The rear exterior of a blue Land Rover Range Rover Evoque

Land Rover Range Rover Evoque review

The beautifully designed Land Rover Range Rover Evoque offers a safe and comfortable drive. It has plenty of passenger space and a large boot, making it a versatile addition to any family.

Pros

  • A prestigious car with a classy design
  • Lots of different interior finishes available
  • A comfortable and luxurious drive, even off-road

Cons

  • It’s pricey compared with less upmarket SUVs
  • There have been some reliability concerns
  • Other premium SUVs feel a bit sportier

Summary

“It’s one of the most desirable SUVs around with a luxurious feel.”

Premium, luxurious and sleek, the Evoque combines upmarket styling with plenty of tech and great off-road ability. It’s just as effective whether you’re dropping the kids off on the school run or going on a weekend adventure in the countryside. 

There are three body styles available to buy, including three-door and five-door versions and a convertible, so you can choose the one which best suits your needs.  

The Evoque is available with both two-wheel and four-wheel drive. The four-wheel drive version is a great choice if you’re looking for genuine off-road ability. 

It launched in 2011 and had an update in 2014. In 2019, an all-new replacement arrived with a new look, more advanced tech and trim grades that provide increasing levels of luxury.

Boot space shot of the Land Rover Range Rover Evoque

What's the interior like?

“The Range Rover Evoque has a very upmarket cabin, with a classy ‘boutique hotel’ finish.”

The stylish Evoque has always appealed to design conscious drivers. It’s as luxurious inside as it is outside. It comes with a crisply styled dashboard, elegant instrument displays and a high-tech centre console. You’re surrounded by luxury with soft feel materials and upmarket trim finishes.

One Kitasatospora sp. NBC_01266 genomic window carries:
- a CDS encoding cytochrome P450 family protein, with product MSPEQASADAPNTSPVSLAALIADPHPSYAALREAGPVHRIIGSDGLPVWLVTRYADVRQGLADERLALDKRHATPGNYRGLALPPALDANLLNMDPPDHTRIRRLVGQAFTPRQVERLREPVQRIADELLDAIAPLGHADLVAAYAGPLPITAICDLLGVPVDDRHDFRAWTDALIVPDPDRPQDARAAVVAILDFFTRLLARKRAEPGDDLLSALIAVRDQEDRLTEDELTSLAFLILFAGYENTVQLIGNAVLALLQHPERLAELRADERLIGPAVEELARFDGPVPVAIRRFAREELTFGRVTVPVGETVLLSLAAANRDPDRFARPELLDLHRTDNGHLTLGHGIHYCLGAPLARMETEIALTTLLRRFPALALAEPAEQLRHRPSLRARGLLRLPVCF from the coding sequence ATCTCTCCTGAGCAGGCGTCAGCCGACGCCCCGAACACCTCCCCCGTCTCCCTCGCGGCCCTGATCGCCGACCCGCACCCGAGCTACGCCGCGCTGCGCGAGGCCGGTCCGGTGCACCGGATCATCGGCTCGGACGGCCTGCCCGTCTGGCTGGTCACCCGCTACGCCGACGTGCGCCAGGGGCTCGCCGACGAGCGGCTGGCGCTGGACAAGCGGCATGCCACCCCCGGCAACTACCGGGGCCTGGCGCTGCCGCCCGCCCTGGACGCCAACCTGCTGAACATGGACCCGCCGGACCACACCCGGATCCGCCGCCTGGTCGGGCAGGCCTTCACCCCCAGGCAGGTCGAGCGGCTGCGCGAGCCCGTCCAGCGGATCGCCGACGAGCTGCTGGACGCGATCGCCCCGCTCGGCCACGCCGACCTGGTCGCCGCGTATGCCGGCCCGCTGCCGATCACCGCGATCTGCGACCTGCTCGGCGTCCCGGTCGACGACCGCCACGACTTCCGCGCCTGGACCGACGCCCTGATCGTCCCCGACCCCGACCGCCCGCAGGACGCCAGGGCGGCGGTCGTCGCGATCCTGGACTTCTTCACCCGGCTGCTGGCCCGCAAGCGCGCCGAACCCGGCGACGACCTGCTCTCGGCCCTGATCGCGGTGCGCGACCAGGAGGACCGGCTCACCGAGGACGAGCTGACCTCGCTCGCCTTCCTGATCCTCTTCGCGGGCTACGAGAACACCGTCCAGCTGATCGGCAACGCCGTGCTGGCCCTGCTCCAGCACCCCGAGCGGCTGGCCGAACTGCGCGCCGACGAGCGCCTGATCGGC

The seats are exceptionally comfortable and the view out across the bonnet is impressive. However, the sloping side window profile and narrow rear screen means visibility out of the back could be better. The parking sensors and a reversing camera are useful and come as standard on all the newest trim levels. Older models have the sensors in an HSE or above and in this version you’ll also benefit from a 10-inch touchscreen infotainment system.

The Evoque is less spacious than some more boxy SUVs. Older three-doors are impractical if you want more than occasional use of the rear seats. It’s really best suited for two. Five-door models have a decent boot and enough room in the back. Although taller adults may feel the low roof makes things feel quite small.

The interior of a Land Rover Range Rover Evoque with steering wheel and dashboard in shot

What's it like to drive?

“The Evoque focuses on luxurious, quiet and comfortable cruising.”

Compared with larger SUVs, the Evoque feels like a smaller car that’s easier to drive. It offers luxurious, quiet and comfortable cruising. It feels secure and stable when going round corners, with accurate steering and very little body roll that you might associate with less able SUVs. 

Unlike many of its rivals, the four-wheel drive Evoque works extremely well off-road thanks to Land Rover’s clever Terrain Response modes. This helps drivers find the optimal settings for any driving condition. If you stick to tarmac, the two-wheel drive version is fine for normal driving conditions.